What is the Purpose of a Management Referral to Occupational Health

Occupational health (OH) providers can do many things for a business, one such service is to help workers who become ill and struggle at work. In cases where health is compromised, there is a process called ‘management referral’. But what is a management referral?

Why Ask for a Management Referral?

If managers have concerns about the health of an individual related to their job then a specialist health adviser may be needed to give your business some work advice; the most common type of assessment will be from an occupational health service. The individuals’ GP, whilst understanding the health issues and their patient, may not understand the work processes or the hazards present in the workplace. More importantly though is the patient/Doctor relationship which is primarily based on the GP being supportive of their patient, making decisions about employment difficult due to conflicting interests between the work and health.

An independent medical assessment from an OH service is a way of obtaining a work-focused, objective and medically competent opinion. This is particularly imported for high-risk work, and long-term capability is in question or the situation is overlaid with domestic issues and conflicts with management.

Reasons for referral:

  • Long and short-term repeated absences by workers
  • Advice on capability – is the person able to do the job even though they have a medical problem?
  • When a person might be returning from sick leave and advice on a suitable rehabilitation programme
  • Disciplinary issues related to illness
  • Many other instances – for example, one manager suspected a worker had changed the date on his fit note (true story); or whether drugs are involved in an accident or poor performance.

The problem is, that there are so many health issues, managers cannot be expected to know how everyone affects each individuals.

Common Practice

Management referrals though must follow the ethical practice and this includes knowing about:

  1. Relevant guidance and the law concerning data protection, confidentiality, and an individuals’ rights, such as giving consent
  2. Manager’s expectations – they will receive a report which is understandable, pragmatic, brief, helpful and usually negotiable
  3. The referee/worker/patient expectations from the appointment, for example, understanding, advice, discussion about the way forward, an opportunity to ask questions
  4. How the system works best in your company and requirements to do so, such as policy, communications, rules, co-operation, openness, honesty, trust, patience and the level of understanding of health principles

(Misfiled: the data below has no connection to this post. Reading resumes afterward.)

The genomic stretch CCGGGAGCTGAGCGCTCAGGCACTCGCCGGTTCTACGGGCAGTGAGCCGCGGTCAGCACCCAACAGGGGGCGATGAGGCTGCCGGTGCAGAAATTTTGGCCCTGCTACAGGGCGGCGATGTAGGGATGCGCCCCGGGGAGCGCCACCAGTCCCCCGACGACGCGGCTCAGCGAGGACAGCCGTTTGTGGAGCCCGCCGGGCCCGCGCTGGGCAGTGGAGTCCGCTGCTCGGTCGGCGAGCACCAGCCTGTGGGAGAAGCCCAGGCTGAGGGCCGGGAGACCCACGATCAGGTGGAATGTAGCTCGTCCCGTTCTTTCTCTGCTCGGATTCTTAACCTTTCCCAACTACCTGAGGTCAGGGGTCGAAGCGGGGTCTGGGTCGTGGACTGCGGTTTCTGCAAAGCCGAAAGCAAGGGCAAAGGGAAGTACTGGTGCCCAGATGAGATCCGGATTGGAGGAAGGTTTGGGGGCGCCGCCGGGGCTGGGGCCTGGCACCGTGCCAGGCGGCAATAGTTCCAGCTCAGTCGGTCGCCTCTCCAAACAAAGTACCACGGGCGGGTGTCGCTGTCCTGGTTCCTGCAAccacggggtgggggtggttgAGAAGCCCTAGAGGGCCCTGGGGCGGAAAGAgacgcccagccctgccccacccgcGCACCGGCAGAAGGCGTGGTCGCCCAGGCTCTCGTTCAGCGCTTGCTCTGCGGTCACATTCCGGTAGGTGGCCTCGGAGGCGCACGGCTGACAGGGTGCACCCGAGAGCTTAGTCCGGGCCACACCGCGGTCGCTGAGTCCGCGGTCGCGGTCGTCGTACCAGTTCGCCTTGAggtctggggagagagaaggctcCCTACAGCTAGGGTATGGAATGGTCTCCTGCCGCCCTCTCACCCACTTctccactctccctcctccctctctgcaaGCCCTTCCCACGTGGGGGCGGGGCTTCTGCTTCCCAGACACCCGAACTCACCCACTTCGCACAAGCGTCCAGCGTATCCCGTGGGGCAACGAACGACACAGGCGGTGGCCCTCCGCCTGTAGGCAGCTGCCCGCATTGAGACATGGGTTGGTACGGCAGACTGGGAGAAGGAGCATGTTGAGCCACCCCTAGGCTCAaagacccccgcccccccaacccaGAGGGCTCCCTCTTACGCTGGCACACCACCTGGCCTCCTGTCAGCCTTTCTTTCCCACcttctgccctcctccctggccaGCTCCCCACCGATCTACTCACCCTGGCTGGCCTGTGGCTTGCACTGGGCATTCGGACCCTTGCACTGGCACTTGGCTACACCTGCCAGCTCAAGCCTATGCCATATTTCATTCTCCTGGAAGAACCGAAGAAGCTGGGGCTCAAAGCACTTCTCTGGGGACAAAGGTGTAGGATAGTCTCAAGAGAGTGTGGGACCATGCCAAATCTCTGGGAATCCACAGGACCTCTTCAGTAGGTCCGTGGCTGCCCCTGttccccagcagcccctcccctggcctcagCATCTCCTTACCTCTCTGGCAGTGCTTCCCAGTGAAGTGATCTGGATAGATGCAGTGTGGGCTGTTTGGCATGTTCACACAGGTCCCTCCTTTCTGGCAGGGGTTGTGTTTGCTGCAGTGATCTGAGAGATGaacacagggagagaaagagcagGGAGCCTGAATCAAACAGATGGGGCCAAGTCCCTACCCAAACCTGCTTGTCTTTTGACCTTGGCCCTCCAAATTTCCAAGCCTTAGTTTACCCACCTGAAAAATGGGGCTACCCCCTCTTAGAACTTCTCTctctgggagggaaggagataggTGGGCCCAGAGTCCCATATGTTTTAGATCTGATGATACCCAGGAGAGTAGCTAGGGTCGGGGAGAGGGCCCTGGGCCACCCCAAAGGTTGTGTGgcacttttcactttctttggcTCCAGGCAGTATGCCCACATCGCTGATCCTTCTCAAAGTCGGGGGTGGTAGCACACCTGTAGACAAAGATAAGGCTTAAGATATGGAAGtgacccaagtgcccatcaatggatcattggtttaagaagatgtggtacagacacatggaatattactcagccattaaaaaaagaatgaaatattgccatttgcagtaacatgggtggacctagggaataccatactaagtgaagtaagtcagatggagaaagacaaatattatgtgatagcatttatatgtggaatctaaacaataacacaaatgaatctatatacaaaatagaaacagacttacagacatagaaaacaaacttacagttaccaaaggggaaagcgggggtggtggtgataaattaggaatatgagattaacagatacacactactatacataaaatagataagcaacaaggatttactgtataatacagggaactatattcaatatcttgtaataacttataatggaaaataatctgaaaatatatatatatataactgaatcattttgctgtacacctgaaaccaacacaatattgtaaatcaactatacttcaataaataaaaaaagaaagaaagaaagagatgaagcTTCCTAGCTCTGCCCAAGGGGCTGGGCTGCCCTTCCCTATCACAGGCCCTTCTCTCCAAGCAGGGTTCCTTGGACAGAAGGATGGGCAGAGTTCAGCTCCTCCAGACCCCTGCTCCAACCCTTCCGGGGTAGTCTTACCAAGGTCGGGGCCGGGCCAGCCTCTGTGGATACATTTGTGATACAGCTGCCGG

Questions asked by managers for a management referral:

  • Is he/she fit to undertake/return to their job?
  • Are there underlying medical conditions to account for this level of sickness absence?
  • Does the Equality Act 2010 apply?
  • When will he/she be fit to undertake full duties?
  • What sort of work adjustments are necessary to help this person stay at work?
  • Is this level of absence likely to continue?
  • Can we offer more help or support to help this person?
Management Referral
Management Referral

Impact of a Great Management Referral Process

  • Managers need to understand what a person can or can’t do when they have a health issue. If you hire an OH service, advice will be independent of the person and the work situation. Bear in mind that managers have the last word on whether to accept the recommendations from OH.  Managers have other issues, such as safety and practicalities of working to consider also and sometimes they are not compatible.
  • Managers/employers will discuss the need for referral to OH with each person before setting up an appointment with OH.
  • The management referral can be over the telephone or face to face; it depends on the nature of the health issue. For example, a broken ankle would need examination if walking or climbing is part of the job. However, many illnesses can be discussed over the telephone, especially if the worker is ready to return to work.
  • All discussions are medical ‘in confidence’, with the medical report having been discussed and agreed with the employee first.

Employees find the management referral a benefit, not only to talk to another health professional but also for the advice. This advice generally covers alternative methods of treatments or reassurance. The recommendations coming from the assessment helps employers too, who need guidance on how to deal with them.

If employees refuse to cooperate with the referral process (and they are quite within their rights to do so), then a manager can may their own decision based on what they know at the time.

Legal Situation

Under the Health and Safety at Work etc Act, 1974, (bit.ly/2F5EKBV) all business should make sure of the general health and safety of their staff and any affected by their work.  There are also numerous other laws which place the duty of care on the employer to care for workers. Bear in mind that personal health issues under the Data Protection Act are classed as ‘sensitive’ in nature so confidentiality in the workplace is important for maintaining employee’s trust.

Information Required for a Management Referral

  • Ensure OH is aware of all relevant facts about the situation so that the advice given is meaningful and useful; both to the manager and the employee.
  • The nature of the worker’s job is important. Different jobs require different capabilities. For example, think of the physical requirements needed to be a miner as opposed to a receptionist? To counter this, provide a current job description.
  • The report from OH will answer the questions asked and may contain recommendations for the employer to consider – especially if the Equality Act 2010 applies.

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